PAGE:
Game of Thrones Season 3 Episode 2: Dark Wings, Dark Words

dark wingsBy Devin Kirby


After the broodingly dark first episode of this young season, we get a little treat this episode as GoT showcases what made everyone fall in love with the show in the first place: the characters. You get everything from this episode: drama, comedy, romance, action—and consequently, for an episode that does relatively little in term of plot movement, it’s immensely enjoyable.

Oh, and remember that thing we were doing where we broke episodes down via what plots were going on where? That was stupid. We changed it: now these recaps will be done breaking down each individual subplot in each location, so you can just check in to see how your favorites are doing or read the whole thing. Enjoy.

King’s Landing

The “Sansa being sad” plot

I feel bad for Sophie Turner (the actress who plays Sansa Stark), because so far in the season someone else has stolen all her scenes, while she just has to mope along and be uninteresting. Last episode, her little rendezvous with Littlefinger Baelish (also, his nickname is a small dick joke, in case you hadn’t figured it out) was stolen by the return of Ros, who I have a weird feeling will turn into a much more significant part of the King’s Landing puzzle before the season is out (or maybe I just think she’s hot, or a mixture of both). This time, Sansa gets to eat lunch with Maegery Tyrell (who has looked unreal since coming to King’s Landing) and her grandmother Lady Olenna—who is AWESOME. Lady Olenna is the perfect cool old lady, throwing political tact aside in lieu of a strikingly refreshing wit that is usually absent in King’s Landing, save for Tyrion’s ever-decreasing moments of cleverness. Olenna is clearly concerned for the well-being of Maergery, seemingly the only Tyrell for whom Olenna doesn’t have a hilarious insult. Sansa, being her usual Sansa self, responds with what is expected of her, clearly uncomfortable for fear of her real opinions getting back to the Lannisters. This scene really puts Sansa back into perspective: removing all the politics, the current Stark rebellion, the social pressure of being a woman of the court, Sansa is just a scared little girl, in an atmosphere she hates with people she equally dislikes. Seeing her get some TLC from Olenna and Maegery earns Sansa a lot of sympathy. Also, seeing her publicly denounce Bitchass Joffrey (let’s just call him BJ from now on…is there anything more appropriate? I doubt it. The guy sucks) is a pretty awesome moment—if anyone deserves to deliver a swift kick to BJ’s gonads, it’s Sansa. Also, to get film nerdy for a second, this episode has a lot of conscious directorial detail going on that makes it really cool. For instance, in this scene, the ladies sit around a circular table—a metaphor for equality popularized by Arthurian legend.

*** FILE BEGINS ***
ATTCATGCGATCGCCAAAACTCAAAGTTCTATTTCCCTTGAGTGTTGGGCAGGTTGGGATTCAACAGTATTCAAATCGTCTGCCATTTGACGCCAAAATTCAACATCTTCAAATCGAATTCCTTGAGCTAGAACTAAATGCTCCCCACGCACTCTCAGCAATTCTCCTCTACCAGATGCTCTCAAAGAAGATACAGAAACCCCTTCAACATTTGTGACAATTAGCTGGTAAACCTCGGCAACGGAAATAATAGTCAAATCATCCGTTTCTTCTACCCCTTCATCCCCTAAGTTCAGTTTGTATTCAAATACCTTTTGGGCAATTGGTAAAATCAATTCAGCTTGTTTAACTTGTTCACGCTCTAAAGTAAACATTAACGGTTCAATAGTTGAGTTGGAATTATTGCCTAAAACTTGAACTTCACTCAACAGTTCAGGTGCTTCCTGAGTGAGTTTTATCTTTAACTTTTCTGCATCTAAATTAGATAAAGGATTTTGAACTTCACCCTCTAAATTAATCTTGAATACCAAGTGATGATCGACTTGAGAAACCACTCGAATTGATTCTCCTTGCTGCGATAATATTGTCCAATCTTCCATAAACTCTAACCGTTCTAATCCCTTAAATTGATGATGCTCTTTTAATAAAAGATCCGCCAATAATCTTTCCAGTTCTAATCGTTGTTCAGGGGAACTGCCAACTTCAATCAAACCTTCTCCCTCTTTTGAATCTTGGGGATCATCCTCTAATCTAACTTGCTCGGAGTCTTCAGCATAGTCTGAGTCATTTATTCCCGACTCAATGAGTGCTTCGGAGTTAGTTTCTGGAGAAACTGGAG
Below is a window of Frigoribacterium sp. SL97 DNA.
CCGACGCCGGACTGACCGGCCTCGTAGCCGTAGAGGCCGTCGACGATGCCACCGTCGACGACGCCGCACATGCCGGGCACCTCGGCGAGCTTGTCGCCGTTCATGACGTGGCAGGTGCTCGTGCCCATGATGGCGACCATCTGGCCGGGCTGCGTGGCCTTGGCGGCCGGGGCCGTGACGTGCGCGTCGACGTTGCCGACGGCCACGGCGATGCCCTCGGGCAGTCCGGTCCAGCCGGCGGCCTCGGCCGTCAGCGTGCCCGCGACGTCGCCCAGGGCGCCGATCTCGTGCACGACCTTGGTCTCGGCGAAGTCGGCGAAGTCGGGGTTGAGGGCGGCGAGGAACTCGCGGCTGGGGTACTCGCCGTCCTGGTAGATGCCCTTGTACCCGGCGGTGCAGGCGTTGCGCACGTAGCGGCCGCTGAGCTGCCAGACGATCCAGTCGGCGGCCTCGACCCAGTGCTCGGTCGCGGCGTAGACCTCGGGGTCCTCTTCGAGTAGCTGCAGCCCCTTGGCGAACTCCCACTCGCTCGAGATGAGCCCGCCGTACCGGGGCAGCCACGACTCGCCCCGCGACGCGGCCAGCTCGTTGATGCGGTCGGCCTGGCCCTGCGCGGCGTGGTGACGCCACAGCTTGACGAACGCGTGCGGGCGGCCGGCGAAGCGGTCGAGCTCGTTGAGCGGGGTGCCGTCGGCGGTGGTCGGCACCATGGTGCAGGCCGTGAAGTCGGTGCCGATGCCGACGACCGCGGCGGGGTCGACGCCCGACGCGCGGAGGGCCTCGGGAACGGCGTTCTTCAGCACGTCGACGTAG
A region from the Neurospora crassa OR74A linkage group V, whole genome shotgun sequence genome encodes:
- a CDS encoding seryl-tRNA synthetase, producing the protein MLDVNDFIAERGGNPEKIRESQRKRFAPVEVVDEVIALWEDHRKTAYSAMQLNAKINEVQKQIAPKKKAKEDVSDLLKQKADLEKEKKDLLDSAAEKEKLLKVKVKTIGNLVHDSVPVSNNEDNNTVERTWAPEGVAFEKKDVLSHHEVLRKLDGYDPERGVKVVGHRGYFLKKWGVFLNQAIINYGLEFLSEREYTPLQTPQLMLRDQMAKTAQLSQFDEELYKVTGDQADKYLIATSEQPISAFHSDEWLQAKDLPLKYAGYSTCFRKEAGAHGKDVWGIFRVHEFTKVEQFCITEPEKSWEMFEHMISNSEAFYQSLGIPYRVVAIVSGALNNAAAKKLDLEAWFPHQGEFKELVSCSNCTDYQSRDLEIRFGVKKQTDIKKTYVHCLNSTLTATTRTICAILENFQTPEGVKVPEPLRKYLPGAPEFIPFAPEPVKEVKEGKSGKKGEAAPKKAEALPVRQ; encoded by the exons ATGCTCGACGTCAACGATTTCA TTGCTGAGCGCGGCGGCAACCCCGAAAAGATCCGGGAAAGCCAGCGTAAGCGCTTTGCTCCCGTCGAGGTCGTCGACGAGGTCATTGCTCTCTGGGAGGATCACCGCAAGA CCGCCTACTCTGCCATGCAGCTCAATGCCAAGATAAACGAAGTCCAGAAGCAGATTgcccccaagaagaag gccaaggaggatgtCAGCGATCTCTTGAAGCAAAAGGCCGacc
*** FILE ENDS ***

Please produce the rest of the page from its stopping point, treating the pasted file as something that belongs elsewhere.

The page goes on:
The “Bitchass Joffrey is a bitchass” plot

Joffrey. Oh, Joffrey Joffrey Joffrey. What are we ever going to do with you? Joffrey is first seen being fitted for his wedding clothes, where he freaks out about his tailor picking a pattern with flowers on it—the sigil of House Tyrell. This potentially cute gesture gets shot down though, as BJ rants about how unmanly flowers are. Christ, somebody’s insecure. He also gives his mother, Cersei, a large serving of bullshit (which she may or may not deserve), culminating with the fantastically bitchass: “Intelligent women do what they’re told.” Whoa. Pump the breaks there champ. He is then joined by his unbearably cute fiancé Maergery (I know I already brought up her looks, but goddamn.) Oh, and another cool film nerd observation: when interacting with Cersei, Joffrey is always standing on something—a platform or pedestal of some kind—and therefore physically talks down to Cersei as he talks down to Cersei. Awesome. However, he and Maergery are on the same plane their entire scene. Cersei and Maergery are going to butt heads this season, for sure, and this little indicator of where they both (literally) stand is interesting. Anyways, Maegery and Joffrey talk about Joffrey’s upcoming hunting trip (cough cough Robert Baratheon…get it?) and he shows her his new crossbow (of course BJ can’t use a real bow), which he shoots at a boar’s head on the wall (COUGH COUGH COUGH ROBERT BARATHEON GET IT?!). Maergery tries to seduce Joffrey, or at least touch his hand, but when she sees he’s more into his crossbow, she starts posing with it and asking if he thinks she could kill something. Joffrey’s incessant violence against women hints at him being a misogynistic little pervert, and Maegery may or may not have picked up on this. Only time will tell. Oh, and one more thing—Maergery tells Joffrey that Renly Baratheon had sex with her butt. I don’t have adequate time or space to express how amusing this moment is, but…it’s there.